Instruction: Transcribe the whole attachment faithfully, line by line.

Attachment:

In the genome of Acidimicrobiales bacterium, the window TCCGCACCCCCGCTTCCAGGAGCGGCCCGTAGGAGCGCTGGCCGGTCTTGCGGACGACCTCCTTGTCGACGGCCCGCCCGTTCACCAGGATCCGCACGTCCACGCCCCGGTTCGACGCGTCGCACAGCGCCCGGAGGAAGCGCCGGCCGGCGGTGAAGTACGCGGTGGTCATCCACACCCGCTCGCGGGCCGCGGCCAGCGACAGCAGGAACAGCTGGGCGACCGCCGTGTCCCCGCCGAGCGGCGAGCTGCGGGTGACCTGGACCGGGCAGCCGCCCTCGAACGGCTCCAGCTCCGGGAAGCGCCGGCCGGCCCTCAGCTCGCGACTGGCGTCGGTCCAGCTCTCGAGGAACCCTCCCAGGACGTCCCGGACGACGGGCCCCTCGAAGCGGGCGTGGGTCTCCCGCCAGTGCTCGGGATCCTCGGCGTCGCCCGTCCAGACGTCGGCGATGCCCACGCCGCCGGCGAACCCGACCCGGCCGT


In the genome of Acidimicrobiales bacterium, the window TCCGCACCCCCGCTTCCAGGAGCGGCCCGTAGGAGCGCTGGCCGGTCTTGCGGACGACCTCCTTGTCGACGGCCCGCCCGTTCACCAGGATCCGCACGTCCACGCCCCGGTTCGACGCGTCGCACAGCGCCCGGAGGAAGCGCCGGCCGGCGGTGAAGTACGCGGTGGTCATCCACACCCGCTCGCGGGCCGCGGCCAGCGACAGCAGGAACAGCTGGGCGACCGCCGTGTCCCCGCCGAGCGGCGAGCTGCGGGTGACCTGGACCGGGCAGCCGCCCTCGAACGGCTCCAGCTCCGGGAAGCGCCGGCCGGCCCTCAGCTCGCGACTGGCGTCGGTCCAGCTCTCGAGGAACCCTCCCAGGACGTCCCGGACGACGGGCCCCTCGAAGCGGGCGTGGGTCTCCCGCCAGTGCTCGGGATCCTCGGCGTCGCCCGTCCAGACGTCGGCGATGCCCACGCCGCCGGCGAACCCGACCCGGCCGT